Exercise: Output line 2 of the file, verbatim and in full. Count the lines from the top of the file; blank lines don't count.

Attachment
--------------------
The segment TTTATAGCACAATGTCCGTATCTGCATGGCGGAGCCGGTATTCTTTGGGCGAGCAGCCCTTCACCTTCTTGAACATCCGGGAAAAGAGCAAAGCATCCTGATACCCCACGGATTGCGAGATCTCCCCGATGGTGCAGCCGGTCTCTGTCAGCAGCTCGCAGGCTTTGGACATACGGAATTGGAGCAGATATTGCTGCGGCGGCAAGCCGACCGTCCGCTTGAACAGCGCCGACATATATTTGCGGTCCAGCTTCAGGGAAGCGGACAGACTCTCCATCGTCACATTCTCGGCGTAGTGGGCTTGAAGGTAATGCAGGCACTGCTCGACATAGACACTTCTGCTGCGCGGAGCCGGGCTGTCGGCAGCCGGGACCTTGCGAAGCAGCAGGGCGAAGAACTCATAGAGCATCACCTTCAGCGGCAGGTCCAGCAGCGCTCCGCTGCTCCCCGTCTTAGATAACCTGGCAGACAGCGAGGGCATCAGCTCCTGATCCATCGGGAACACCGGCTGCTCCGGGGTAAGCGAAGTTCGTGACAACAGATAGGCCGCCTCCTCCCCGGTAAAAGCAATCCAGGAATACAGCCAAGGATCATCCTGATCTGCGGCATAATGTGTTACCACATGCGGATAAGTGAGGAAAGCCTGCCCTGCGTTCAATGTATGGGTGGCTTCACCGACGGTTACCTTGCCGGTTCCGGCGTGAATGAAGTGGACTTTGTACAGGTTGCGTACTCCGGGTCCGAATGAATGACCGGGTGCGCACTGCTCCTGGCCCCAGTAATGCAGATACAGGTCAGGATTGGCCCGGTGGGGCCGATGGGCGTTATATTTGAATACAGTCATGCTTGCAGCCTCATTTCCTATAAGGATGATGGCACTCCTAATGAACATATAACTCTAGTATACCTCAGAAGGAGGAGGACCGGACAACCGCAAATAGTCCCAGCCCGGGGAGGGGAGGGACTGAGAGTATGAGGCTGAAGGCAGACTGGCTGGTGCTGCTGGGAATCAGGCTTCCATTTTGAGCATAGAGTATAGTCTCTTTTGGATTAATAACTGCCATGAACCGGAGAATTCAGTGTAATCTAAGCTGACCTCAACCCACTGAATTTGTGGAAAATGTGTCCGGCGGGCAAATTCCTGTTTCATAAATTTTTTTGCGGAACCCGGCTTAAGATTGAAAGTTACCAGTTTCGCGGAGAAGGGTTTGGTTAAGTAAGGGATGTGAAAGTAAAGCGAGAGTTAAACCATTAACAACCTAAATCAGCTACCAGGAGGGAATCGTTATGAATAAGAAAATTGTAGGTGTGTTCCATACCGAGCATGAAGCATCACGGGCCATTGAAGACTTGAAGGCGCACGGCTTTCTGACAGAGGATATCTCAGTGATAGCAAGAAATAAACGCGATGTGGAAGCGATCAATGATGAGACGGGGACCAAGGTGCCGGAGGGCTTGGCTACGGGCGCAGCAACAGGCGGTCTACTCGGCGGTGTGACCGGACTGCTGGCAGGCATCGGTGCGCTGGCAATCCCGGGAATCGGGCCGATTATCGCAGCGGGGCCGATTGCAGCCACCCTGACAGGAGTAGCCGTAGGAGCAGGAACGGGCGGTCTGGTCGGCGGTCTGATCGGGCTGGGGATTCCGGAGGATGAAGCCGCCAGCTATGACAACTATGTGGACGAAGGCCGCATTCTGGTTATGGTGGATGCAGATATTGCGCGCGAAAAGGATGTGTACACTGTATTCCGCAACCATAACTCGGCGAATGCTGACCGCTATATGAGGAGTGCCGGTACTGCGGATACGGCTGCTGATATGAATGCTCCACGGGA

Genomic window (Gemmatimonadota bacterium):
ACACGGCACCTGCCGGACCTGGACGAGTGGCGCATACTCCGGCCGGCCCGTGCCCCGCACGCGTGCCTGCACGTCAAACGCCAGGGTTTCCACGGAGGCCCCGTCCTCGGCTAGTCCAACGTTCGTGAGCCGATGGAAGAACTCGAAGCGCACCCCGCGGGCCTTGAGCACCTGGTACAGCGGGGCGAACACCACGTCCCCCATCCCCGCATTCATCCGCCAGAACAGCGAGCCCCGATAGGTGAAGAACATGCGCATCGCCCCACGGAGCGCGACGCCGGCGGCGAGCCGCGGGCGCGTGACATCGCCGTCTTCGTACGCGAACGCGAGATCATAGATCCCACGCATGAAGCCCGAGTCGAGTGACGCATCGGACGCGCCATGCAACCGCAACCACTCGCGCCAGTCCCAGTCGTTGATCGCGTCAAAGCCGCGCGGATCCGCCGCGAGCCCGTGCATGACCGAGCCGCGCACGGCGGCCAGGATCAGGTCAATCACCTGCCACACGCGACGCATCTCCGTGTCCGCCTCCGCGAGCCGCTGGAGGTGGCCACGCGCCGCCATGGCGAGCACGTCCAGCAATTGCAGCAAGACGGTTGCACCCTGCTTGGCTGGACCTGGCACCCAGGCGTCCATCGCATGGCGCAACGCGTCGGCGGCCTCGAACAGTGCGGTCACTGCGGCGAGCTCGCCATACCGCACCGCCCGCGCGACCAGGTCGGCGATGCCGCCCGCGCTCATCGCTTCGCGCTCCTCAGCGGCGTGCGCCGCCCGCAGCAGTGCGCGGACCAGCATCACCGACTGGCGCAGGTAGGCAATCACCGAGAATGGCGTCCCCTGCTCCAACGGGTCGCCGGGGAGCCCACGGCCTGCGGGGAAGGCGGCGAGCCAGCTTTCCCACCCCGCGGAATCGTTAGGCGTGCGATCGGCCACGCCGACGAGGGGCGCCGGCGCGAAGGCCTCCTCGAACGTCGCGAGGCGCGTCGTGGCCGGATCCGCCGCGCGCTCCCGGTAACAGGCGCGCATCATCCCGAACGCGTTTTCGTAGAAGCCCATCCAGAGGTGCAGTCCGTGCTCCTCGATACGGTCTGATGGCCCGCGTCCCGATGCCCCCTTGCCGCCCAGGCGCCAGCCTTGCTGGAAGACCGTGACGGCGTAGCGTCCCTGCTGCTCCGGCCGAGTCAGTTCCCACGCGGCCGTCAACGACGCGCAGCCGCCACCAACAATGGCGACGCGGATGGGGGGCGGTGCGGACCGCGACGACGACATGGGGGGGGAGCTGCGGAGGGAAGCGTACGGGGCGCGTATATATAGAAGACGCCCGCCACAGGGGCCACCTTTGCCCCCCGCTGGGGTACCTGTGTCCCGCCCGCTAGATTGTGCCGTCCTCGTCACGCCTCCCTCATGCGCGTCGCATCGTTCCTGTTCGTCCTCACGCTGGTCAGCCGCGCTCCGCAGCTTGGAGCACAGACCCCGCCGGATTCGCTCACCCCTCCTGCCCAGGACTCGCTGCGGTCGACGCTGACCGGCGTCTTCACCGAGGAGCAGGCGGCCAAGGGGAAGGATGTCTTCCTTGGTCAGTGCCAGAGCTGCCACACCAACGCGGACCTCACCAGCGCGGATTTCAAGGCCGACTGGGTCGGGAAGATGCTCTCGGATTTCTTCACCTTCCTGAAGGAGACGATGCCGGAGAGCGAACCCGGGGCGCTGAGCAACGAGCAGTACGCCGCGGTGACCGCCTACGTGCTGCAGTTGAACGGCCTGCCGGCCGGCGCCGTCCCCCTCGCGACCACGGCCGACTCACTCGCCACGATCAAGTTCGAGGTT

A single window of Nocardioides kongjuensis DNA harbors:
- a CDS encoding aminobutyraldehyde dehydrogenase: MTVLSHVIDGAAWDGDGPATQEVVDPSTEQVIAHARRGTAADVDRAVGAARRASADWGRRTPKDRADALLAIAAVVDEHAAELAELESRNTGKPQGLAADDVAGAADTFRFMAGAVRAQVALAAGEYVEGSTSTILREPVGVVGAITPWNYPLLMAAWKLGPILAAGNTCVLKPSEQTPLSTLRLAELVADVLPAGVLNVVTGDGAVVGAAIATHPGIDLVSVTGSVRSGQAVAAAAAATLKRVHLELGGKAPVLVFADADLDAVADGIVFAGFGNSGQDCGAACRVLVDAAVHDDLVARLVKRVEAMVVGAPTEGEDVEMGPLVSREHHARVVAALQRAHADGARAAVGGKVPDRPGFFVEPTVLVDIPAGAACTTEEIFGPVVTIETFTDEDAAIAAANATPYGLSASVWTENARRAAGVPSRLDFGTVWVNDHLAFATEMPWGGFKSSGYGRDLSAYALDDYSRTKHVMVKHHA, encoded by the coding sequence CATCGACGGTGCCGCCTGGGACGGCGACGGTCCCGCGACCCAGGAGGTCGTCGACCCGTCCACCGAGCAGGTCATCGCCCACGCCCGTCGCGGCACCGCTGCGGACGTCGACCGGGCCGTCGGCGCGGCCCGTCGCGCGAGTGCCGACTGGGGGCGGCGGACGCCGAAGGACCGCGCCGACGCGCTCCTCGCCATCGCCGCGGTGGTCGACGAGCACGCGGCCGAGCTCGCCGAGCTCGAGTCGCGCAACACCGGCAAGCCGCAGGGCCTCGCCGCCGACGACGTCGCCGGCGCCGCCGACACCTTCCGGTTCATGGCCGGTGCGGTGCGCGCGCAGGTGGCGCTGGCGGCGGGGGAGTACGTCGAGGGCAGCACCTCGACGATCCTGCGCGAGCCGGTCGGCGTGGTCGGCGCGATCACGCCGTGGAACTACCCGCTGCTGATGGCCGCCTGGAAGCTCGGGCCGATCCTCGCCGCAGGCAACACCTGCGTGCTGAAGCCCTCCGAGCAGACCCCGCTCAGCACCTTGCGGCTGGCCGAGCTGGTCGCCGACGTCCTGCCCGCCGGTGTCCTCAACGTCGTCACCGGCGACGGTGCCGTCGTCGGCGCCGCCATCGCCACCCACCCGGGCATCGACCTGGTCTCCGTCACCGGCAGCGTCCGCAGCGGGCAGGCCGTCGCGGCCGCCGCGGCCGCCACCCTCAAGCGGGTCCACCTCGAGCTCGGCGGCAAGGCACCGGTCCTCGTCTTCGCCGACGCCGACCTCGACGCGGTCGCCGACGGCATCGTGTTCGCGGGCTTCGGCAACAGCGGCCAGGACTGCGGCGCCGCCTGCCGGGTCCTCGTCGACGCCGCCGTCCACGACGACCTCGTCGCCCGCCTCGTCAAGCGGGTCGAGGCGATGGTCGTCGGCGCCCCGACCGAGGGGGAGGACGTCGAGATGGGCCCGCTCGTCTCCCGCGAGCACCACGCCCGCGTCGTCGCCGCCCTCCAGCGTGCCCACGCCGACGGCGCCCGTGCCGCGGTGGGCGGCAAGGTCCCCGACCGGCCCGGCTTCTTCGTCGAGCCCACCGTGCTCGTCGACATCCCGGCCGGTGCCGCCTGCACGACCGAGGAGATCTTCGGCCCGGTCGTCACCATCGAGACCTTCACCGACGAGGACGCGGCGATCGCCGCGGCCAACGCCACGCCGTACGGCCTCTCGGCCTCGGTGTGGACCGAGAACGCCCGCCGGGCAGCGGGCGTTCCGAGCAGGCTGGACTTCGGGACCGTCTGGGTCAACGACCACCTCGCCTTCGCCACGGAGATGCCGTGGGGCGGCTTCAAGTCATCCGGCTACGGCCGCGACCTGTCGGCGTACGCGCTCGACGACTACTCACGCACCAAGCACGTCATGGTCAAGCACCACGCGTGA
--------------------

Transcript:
Genomic window (Gemmatimonadota bacterium):